Bungie has sued a Destiny player who allegedly filed dozens of fake copyright strikes in its name. The lawsuit, covered by TheGamePostsays California YouTube creator Nick Minor turned a single Digital Millennium Copyright Act (DMCA) takedown notice into 96 fraudulent claims against other YouTubers.
The complaint claims Bungie “brand protection” contractor CSC Global sent Minor a legitimate copyright notice in December 2021, asking him to remove music from the soundtrack of Destiny expansion The Taken King. Minor allegedly responded by creating a Gmail account that mimicked the CSC one and then filing similar requests with a bevy of other YouTube accounts – even hitting an official Bungie account. He identified himself as a CSC representative and demanded the accounts remove videos or face YouTube copyright strikes.
Meanwhile, under his YouTube alias Lord Nazo, Minor apparently ran what Bungie calls a “disinformation” campaign against the studio. It claims he spread reports about rampant copyright strikes, falsely blamed Bungie for overaggressive enforcement, and distributed a “manifesto” that was “designed to sow confusion” over the legitimacy of all Bungie DMCA requests. (In an editorial aside, it says the manifesto “reads like a hackneyed ‘look what you made me do’ letter from the serial killer in a bad novel.”) It quotes Destiny community members describing the takedowns as “heartbreaking” and “horrible,” saying the notices – which could have led to an account removal, if repeated – made them afraid to post more videos.
Ninety-six times, Minor sent DMCA takedown notices purportedly on behalf of Bungie, identifying himself as Bungie’s ‘Brand Protection’ vendor in order to have YouTube instruct innocent creators to delete their Destiny 2 videos, ”the complaint says. “The Destiny community was bewildered and upset, believing that Bungie had reneged on a promise to allow players to build their own streaming communities and YouTube channels on Destiny 2 content. ” Destiny publicly denied being behind the incident in March, and it published guidelines meant to clarify when it would request takedowns, saying it wanted to “make our boundaries as a business clearer.”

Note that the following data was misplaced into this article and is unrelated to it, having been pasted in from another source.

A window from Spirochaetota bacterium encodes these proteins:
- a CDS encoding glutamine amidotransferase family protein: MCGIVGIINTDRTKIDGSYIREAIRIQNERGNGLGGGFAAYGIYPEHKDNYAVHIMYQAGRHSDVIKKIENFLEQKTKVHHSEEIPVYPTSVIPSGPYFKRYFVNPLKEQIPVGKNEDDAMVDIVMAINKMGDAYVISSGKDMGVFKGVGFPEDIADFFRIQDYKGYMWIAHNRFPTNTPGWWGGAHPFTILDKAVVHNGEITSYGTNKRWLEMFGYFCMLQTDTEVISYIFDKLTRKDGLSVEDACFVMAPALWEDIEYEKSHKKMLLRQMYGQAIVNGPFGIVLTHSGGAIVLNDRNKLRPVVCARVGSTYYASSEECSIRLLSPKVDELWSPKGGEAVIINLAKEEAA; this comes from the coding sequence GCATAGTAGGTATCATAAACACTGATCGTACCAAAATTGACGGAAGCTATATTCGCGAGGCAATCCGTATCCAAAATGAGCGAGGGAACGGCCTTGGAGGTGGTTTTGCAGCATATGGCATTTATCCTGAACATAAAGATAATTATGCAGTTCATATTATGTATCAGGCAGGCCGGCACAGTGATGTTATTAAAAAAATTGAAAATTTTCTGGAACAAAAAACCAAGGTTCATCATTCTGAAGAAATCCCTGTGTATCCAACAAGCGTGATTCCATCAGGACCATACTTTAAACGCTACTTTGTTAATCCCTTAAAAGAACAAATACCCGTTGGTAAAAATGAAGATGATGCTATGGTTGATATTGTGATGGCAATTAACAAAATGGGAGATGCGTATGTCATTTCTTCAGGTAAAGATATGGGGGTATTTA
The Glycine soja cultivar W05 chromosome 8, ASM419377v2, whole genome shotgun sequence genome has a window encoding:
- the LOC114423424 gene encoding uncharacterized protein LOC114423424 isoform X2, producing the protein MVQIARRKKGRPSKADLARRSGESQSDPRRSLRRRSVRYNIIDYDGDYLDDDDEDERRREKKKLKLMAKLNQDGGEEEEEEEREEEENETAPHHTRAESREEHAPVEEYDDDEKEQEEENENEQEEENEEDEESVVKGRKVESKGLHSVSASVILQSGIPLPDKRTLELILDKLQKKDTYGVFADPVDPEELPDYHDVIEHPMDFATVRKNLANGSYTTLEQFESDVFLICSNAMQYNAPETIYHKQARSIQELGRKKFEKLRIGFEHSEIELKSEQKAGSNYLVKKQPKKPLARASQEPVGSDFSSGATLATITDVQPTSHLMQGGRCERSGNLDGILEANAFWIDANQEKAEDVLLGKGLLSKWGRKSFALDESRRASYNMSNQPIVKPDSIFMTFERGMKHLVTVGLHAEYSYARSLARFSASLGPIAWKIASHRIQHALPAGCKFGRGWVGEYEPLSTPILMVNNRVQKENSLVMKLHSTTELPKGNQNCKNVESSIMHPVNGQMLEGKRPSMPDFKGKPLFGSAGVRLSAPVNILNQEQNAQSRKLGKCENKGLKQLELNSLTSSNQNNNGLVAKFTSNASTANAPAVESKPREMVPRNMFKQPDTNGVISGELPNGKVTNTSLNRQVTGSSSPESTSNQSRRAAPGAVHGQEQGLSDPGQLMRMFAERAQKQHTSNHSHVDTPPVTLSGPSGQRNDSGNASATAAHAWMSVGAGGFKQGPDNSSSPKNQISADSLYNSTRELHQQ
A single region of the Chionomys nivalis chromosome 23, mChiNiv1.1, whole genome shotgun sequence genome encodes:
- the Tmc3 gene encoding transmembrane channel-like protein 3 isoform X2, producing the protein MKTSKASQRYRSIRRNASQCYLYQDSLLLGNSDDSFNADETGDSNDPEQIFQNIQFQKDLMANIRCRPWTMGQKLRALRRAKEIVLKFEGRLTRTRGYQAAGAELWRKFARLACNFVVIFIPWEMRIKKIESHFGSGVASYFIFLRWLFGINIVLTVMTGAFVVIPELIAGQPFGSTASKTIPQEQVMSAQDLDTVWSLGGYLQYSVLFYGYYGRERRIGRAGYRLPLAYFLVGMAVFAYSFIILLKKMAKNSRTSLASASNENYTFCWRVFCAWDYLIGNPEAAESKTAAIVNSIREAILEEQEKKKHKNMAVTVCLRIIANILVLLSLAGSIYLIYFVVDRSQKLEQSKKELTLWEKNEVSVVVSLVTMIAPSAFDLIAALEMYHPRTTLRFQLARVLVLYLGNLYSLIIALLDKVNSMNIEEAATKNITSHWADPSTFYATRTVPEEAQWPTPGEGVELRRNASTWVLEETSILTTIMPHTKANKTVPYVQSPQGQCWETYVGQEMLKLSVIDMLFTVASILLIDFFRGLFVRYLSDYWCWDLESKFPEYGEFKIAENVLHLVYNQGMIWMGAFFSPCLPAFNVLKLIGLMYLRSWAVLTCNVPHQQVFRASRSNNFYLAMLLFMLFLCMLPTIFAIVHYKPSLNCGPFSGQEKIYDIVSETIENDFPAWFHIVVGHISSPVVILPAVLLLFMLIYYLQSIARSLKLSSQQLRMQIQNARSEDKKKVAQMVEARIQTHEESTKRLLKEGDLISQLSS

The controversy garnered coverage in games media, and Bungie said in March that it was investigating the issue. According to the complaint, it identified Minor by connecting the dots between different email addresses he used over the course of the sprawling campaign. It claims Minor ran the operation as retaliation for the original takedown request, and it’s seeking financial damages for defamation, filing false DMCA notices, and – somewhat ironically – copyright infringement.
Beyond Minor’s individual actions, Bungie suggests that he exploited weaknesses in YouTube’s reporting system. It says he was able to easily impersonate a CSC employee, for instance, because YouTube requires all reports to come through a Gmail account – not a company domain that a content creator could verify. Google’s system “allows anyone at all to claim to be representing a rights holder for purposes of issuing a takedown, with no real safeguards against fraud,” Bungie complains.
More broadly, however, Minor’s campaign worked because of copyright law’s status as a powerful, controversial weapon that can hit YouTubers (and other internet content creators) with little warning and painful consequences. Other “copystrike” senders have used the system to extort channels for ransom or censor news, and studios like Nintendo have placed onerous copyright restrictions on their games in the past. Minor apparently just went one step further – weaponizing the backlash to the DMCA itself.